It’s amazing how often you need a knife when you move, whether it’s opening boxes or trimming shelf liners down to size or removing zip ties. A pair of kitchen shears won’t … ahem … cut it, so get a quality utility knife.
Will the couch fit on that wall? Will the curtain rods be long enough? What dimensions should the new rug be? A tape measure can answer all these questions.
Some people like to hang artwork right away to make it feel like home. Or maybe you need to mount your tv or a mirror on the wall. A level will help you make sure it’s straight and looking good from the start.
Bed and mattress
If you’ve moved before, you know how exhausting it is. Have a comfortable place to rest your head at night and recover. Focus on quality. As Apartment Therapy points out, home décor trends come and go, but a good mattress will always be in style.
Comfortable, quality couch
Like your bed, you’re going to get a lot of use out of a sofa. This is another piece of furniture you’ll be glad you invested in. Don’t skimp, and avoid buying second-hand if you can. A quality couch should last – and be comfortable – for years to come.
We intentionally left this one a bit vague. Just know that a table, whether it’s for the dining room, your eat-in kitchen or even just a coffee table, will immediately come in handy more than you might think. It’s where you’ll sit to relax with a glass of wine and Chinese takeout, sort through all the hardware while you assemble furniture and entertain the kids with games or craft projects while unpacking.
Lamps and lightbulbs
Late night unpacking sessions are better when you’re not sitting in the dark. Make sure you have a few lamps for rooms that don’t have built-in overhead lighting and lightbulbs for those that do.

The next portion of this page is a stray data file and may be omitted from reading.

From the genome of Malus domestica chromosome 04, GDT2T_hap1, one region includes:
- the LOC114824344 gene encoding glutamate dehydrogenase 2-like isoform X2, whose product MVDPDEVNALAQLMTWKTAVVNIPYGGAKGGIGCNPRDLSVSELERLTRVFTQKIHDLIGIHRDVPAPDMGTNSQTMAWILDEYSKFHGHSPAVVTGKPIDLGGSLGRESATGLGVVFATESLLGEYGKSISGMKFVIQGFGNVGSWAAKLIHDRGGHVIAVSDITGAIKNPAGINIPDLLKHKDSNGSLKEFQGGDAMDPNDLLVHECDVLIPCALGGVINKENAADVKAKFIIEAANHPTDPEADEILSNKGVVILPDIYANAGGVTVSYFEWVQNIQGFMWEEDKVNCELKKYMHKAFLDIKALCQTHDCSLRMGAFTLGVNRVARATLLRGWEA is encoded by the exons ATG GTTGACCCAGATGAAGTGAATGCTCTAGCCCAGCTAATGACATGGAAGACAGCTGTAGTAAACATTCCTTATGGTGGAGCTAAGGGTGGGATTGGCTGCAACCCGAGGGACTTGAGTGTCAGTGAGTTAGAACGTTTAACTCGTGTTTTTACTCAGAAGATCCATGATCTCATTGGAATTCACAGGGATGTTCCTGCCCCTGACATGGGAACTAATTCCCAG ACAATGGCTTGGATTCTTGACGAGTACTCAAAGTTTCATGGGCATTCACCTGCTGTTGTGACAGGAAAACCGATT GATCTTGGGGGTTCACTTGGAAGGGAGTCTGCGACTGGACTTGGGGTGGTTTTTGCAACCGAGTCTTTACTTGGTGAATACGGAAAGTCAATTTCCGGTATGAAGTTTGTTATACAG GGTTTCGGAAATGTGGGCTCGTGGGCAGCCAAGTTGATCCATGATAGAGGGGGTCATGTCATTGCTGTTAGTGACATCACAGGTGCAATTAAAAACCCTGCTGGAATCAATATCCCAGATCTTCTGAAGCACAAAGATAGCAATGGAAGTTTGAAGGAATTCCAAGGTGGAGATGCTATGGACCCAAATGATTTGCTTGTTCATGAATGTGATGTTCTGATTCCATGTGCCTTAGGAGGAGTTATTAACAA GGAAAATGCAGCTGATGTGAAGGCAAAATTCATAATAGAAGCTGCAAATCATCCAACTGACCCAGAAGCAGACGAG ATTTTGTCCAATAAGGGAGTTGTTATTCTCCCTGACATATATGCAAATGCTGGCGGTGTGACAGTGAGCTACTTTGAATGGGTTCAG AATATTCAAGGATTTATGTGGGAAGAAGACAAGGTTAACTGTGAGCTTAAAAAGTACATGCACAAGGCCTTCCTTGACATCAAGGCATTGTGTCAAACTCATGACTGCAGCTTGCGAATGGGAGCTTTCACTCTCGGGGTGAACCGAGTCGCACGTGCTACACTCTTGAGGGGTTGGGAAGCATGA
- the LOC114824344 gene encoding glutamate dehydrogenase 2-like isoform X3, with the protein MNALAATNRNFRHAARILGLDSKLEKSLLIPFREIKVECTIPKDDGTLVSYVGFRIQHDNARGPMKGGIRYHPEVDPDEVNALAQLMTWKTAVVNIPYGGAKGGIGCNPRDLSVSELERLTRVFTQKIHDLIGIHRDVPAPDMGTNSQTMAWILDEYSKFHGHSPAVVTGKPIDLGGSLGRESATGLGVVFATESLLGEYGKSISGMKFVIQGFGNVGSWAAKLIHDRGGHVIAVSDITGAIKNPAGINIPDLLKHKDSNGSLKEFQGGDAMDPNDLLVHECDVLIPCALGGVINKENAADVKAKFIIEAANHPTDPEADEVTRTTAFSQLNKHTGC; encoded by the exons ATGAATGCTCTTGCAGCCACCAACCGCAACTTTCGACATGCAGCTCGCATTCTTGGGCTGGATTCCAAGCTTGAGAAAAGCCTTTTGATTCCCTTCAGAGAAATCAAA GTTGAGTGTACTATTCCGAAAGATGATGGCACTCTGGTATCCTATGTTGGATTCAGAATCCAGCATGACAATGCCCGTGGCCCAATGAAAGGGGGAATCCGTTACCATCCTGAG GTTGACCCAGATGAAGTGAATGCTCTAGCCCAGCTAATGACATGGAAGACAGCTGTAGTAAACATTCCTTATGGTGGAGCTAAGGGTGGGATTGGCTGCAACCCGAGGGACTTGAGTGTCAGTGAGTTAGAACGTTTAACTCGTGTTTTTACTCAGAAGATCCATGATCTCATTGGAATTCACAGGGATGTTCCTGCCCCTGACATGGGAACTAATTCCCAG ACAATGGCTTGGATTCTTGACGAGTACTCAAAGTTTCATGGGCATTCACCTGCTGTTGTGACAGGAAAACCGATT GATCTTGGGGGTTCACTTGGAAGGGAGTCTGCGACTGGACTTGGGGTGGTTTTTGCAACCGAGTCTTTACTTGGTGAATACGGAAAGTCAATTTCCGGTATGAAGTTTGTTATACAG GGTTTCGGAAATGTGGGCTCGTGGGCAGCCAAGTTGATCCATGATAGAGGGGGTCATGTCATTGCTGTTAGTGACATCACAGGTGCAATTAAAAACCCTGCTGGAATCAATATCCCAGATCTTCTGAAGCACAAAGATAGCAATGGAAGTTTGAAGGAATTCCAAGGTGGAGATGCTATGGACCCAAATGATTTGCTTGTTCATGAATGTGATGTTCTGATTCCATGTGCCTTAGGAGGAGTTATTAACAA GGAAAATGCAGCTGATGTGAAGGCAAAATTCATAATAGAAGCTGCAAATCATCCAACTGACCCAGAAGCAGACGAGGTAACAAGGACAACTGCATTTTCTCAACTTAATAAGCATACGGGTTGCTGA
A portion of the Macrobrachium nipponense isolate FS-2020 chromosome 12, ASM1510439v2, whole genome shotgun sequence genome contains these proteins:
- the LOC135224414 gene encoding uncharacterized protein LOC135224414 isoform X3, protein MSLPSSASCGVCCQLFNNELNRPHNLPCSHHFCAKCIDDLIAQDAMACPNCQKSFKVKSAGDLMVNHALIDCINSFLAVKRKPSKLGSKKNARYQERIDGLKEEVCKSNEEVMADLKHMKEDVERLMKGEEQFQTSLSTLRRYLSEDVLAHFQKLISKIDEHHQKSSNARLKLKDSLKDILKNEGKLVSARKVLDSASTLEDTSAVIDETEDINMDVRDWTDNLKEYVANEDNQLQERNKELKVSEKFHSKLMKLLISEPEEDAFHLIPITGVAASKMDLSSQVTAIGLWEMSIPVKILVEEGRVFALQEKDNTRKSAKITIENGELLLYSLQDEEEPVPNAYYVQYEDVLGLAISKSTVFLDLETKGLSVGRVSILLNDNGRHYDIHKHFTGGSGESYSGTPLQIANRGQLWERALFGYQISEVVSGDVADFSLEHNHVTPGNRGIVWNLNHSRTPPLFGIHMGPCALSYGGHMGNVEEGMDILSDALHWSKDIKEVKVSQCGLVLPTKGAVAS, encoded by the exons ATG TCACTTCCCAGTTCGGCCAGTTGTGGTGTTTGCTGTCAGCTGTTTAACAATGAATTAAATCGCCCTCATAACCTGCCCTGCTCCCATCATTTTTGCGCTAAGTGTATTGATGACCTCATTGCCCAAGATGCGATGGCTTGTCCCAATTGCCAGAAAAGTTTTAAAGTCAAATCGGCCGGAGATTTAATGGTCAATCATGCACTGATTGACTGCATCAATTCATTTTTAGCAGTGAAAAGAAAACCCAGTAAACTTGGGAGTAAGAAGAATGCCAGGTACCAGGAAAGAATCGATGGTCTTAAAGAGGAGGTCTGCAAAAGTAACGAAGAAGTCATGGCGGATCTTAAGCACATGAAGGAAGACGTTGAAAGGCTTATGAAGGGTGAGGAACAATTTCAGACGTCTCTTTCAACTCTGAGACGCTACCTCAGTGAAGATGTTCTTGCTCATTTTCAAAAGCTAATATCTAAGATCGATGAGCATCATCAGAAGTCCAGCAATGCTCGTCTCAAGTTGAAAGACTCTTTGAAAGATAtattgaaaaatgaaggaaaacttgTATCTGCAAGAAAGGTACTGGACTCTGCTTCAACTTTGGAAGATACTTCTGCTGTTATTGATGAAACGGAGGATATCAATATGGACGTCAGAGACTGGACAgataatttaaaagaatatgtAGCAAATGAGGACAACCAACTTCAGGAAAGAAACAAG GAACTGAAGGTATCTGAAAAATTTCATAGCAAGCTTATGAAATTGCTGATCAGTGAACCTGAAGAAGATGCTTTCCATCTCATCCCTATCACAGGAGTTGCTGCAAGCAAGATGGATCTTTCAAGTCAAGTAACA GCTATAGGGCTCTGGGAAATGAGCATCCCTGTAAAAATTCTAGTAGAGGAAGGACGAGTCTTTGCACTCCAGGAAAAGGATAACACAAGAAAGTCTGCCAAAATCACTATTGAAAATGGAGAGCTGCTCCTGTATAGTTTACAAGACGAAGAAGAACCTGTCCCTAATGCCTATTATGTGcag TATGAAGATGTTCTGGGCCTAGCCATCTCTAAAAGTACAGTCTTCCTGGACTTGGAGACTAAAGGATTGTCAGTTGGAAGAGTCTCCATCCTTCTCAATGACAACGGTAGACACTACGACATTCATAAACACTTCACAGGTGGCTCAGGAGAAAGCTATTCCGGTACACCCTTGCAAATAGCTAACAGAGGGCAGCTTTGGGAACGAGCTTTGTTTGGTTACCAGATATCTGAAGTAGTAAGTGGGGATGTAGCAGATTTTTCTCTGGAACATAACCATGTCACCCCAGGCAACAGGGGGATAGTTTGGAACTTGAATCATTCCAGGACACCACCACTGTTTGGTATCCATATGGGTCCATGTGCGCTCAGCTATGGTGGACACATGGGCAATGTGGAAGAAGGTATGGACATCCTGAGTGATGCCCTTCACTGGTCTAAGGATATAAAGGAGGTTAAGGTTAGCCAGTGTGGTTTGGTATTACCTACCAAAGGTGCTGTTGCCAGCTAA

Naked windows are not the way to introduce yourself to new neighbors. Get blinds, curtains or both, and the sooner the better.
Odds and ends
As you unpack your clothes, you’ll want to hang them up right away, not simply transfer them from a box to the bed so you can’t lay down later. Plus, getting organized is immensely satisfying. Let hangers provide that easy win when everything else feels a mess.
Top of the list here is toilet paper, a shower curtain and bath towels. We know they’re obvious, but sometimes those are the very things that get overlooked until it’s too late.
Do we really need to explain this? We will say that it’s 100% worth spending the extra money for a professional grade plunger.
Extension cord and power strip
We like to think of these as the duct tape of the electrical world. Whether it’s to power your laptop from the couch until your office is set up or because your new home simply doesn’t have as many outlets as the last one, an extension cord and power strip can provide immeasurable convenience.
Moving can be overstimulating or downright terrifying for our furry friends. Give them a safe retreat. That could be their own room or a pet gate that gives them access to the yard while still keeping them out of harm’s way while you set up house.
Nice to haves
These last three don’t have to be at the top of your priority list, but we’re also pretty sure you won’t regret them.
Your entryway décor might be one of the last things on your mind during a move. However, a console table or hooks in the foyer can help you stay organized when you’re probably feeling exceptionally disorganized. Don’t be late for work after you move because you lost your keys. Have a safe place to keep them by the door.
Do you need houseplants when you first move? No. But can they make your new space feel cozier? Absolutely. They’ll add a bit of color and maybe help you fend off the loneliness that moving to a new area can sometimes create.
Handyman phone numbers:
It’s always good to have the contact information for a local plumber, electrician and locksmith. Hopefully you won’t need them right away, but you’ll be glad you do if you lose power or the toilet overflows during your move.